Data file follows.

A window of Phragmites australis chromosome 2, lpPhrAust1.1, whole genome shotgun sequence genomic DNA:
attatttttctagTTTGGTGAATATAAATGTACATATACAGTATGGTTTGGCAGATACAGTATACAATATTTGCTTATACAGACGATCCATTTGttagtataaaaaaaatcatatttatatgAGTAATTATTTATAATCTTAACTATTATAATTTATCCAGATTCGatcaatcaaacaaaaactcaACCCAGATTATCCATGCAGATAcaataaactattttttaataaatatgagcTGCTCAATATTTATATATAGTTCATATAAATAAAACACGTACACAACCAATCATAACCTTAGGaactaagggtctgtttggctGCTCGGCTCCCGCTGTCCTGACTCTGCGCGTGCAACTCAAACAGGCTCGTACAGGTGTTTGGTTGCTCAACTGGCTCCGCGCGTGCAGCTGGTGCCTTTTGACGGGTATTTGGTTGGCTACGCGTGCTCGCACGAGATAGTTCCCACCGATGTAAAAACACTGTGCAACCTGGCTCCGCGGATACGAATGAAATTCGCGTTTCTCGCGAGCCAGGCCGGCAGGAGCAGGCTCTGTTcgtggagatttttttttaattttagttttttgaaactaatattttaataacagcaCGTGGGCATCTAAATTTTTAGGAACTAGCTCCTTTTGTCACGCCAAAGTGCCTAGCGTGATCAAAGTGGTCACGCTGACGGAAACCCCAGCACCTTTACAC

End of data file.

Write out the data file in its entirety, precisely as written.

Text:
A window of Phragmites australis chromosome 2, lpPhrAust1.1, whole genome shotgun sequence genomic DNA:
attatttttctagTTTGGTGAATATAAATGTACATATACAGTATGGTTTGGCAGATACAGTATACAATATTTGCTTATACAGACGATCCATTTGttagtataaaaaaaatcatatttatatgAGTAATTATTTATAATCTTAACTATTATAATTTATCCAGATTCGatcaatcaaacaaaaactcaACCCAGATTATCCATGCAGATAcaataaactattttttaataaatatgagcTGCTCAATATTTATATATAGTTCATATAAATAAAACACGTACACAACCAATCATAACCTTAGGaactaagggtctgtttggctGCTCGGCTCCCGCTGTCCTGACTCTGCGCGTGCAACTCAAACAGGCTCGTACAGGTGTTTGGTTGCTCAACTGGCTCCGCGCGTGCAGCTGGTGCCTTTTGACGGGTATTTGGTTGGCTACGCGTGCTCGCACGAGATAGTTCCCACCGATGTAAAAACACTGTGCAACCTGGCTCCGCGGATACGAATGAAATTCGCGTTTCTCGCGAGCCAGGCCGGCAGGAGCAGGCTCTGTTcgtggagatttttttttaattttagttttttgaaactaatattttaataacagcaCGTGGGCATCTAAATTTTTAGGAACTAGCTCCTTTTGTCACGCCAAAGTGCCTAGCGTGATCAAAGTGGTCACGCTGACGGAAACCCCAGCACCTTTACAC